The IMO’s revised Carbon Intensity Indicator (CII) will be central to the IMO’s ability to drive emission reductions on a pathway that meets the targets contained in its revised greenhouse gas (GHG Strategy) which commits the shipping industry to decarbonise by 2050 and aims to cut emissions by 30% by 2030 and 80% by 2040. The new GHG Strategy also contains a commitment to ensure a 5-10% uptake of zero emission fuels/energy sources by 2030.
As warming has already reached approximately 1.2C, early emissions reductions are especially important to avoid breaching the 1.5C threshold and to avoid triggering climate tipping points. Even assuming that a maximum of 10% new near-zero and zero-emission fuels are available by 2030 there remains a very significant “emissions gap” that must be filled by improvements in ship energy efficiency driven by the Carbon Intensity Indicator – and there is no other measure on the table that can do this.

If the IMO and international shipping are to meet their climate obligations and at least achieve the emissions reductions called for in the revised GHG Strategy then a number of changes will need to be made to the CII. Perhaps most important, after raising the levels of ambition (the energy efficiency improvement requirements), is ensuring that the targeted emission reductions are reliable and real. The current “soft” enforcement will need to be replaced with a more traditional approach that has real consequences for failing to comply.

According to a paper submitted to MEPC 81 by the Clean Shipping Coalition, Pacific Environment and WWF, the “revision of the CII, which is due to start at MEPC82 (September 30 – October 4th) and conclude before the end of 2025, is a key opportunity to bring it up to date with the revised GHG Strategy and to make sure that it works in the future in a coherent way with the contents of the basket of mid-term measures being negotiated at the same time. With the absence of any firm enforcement mechanism and with annual energy efficiency improvement requirements that are little better than ‘business as usual’ it is perhaps understandable that some have referred to this first period of CII as an ‘experience building phase’. But this phase must come to an end, and from 2027 the CII must be in a position to play a major role, alongside the proposed goal-based fuel standard (GFS) and other mid-term measures, in driving the urgently needed ship climate emission reductions.”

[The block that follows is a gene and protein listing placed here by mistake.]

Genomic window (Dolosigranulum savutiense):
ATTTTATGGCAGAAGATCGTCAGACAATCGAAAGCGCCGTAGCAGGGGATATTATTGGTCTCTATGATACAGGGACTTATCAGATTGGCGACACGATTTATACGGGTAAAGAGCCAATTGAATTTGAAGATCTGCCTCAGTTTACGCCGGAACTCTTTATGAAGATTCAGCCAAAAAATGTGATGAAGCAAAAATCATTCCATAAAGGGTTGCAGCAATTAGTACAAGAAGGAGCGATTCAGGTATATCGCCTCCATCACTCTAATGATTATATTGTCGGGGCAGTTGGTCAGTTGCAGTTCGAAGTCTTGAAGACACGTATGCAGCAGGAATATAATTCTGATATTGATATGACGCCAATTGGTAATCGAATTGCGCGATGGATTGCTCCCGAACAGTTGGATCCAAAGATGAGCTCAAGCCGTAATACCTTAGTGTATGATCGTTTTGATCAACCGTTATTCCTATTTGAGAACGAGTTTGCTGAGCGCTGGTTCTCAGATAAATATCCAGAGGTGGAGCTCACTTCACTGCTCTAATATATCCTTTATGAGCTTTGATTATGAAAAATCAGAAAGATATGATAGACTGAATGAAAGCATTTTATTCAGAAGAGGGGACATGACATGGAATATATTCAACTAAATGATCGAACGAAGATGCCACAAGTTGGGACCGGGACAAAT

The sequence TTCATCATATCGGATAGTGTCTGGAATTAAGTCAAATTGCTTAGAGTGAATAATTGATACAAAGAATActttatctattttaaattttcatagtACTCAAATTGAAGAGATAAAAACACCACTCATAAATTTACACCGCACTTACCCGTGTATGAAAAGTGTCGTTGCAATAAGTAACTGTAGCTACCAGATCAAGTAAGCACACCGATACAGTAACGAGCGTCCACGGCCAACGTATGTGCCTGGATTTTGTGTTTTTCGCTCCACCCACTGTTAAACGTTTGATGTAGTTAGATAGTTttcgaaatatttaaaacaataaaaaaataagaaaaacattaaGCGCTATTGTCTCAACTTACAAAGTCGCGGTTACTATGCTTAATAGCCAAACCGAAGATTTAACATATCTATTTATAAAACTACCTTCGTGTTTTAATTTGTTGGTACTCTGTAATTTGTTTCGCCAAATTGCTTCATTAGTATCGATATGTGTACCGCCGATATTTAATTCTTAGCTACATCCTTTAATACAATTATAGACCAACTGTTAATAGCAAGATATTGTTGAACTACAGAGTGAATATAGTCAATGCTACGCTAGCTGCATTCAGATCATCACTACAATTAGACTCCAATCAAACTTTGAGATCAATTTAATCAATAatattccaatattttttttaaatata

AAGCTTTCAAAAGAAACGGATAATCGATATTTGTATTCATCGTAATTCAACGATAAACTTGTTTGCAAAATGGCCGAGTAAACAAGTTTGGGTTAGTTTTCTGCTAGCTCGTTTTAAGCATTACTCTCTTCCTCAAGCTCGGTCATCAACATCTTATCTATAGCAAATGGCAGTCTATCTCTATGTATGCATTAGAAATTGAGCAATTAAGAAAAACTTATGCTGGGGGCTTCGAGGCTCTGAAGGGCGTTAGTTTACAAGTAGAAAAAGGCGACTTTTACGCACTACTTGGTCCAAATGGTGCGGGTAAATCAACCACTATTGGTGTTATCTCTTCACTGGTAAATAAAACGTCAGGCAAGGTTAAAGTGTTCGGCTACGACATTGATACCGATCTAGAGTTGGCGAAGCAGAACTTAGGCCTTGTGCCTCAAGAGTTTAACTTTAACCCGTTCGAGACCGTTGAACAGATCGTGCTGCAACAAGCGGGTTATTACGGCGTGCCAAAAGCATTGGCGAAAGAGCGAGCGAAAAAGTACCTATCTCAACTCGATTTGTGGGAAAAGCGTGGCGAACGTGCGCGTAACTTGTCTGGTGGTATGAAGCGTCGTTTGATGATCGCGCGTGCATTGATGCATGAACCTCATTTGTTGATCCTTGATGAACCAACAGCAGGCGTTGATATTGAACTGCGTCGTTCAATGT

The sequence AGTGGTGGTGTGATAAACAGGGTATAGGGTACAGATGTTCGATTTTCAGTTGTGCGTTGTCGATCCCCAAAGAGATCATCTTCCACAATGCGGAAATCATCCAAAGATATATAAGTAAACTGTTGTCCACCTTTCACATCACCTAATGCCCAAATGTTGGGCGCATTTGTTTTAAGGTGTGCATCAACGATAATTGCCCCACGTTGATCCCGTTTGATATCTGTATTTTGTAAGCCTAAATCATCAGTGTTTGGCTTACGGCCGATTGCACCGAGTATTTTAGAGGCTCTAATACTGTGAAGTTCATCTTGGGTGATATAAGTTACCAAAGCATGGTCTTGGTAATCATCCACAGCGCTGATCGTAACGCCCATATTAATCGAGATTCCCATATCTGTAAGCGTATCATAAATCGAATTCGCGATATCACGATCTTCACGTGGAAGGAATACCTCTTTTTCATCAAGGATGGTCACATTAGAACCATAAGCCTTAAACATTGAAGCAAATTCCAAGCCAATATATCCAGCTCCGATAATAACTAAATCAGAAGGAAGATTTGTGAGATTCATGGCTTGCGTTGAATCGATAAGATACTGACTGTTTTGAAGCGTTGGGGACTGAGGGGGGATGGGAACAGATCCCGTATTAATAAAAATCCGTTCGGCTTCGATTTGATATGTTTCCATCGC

The co-benefits of using wind-powered and slower ships include reduced underwater radiated noise and whale strikes which leads to healthier whale and other ocean wildlife populations that can contribute to the ocean’s ability to sequester carbon. As the paper states “as the recent Organization’s workshop on the relationship between energy efficiency and underwater radiated noise (URN) clearly illustrated, ships that operate more efficiently, with the objective of reducing GHG emissions, are also quieter and less likely to disturb whales and other ocean wildlife. When ships slow down, they are also less likely to collide with and kill/injure whales and other ocean wildlife and are, generally, less polluting. This is the other largely unacknowledged aspect of shipping’s climate impact: ship operations are routinely and relentlessly undermining global ocean health and hindering the ocean’s ability to help us mitigate global heating. Healthy ocean ecosystems are needed to win the fight against global heating, and for that, a general lowering of shipping’s environmental impact is needed, not just for it to reduce its GHG emissions, as important as that is.”
Source: Clean Shipping Coalition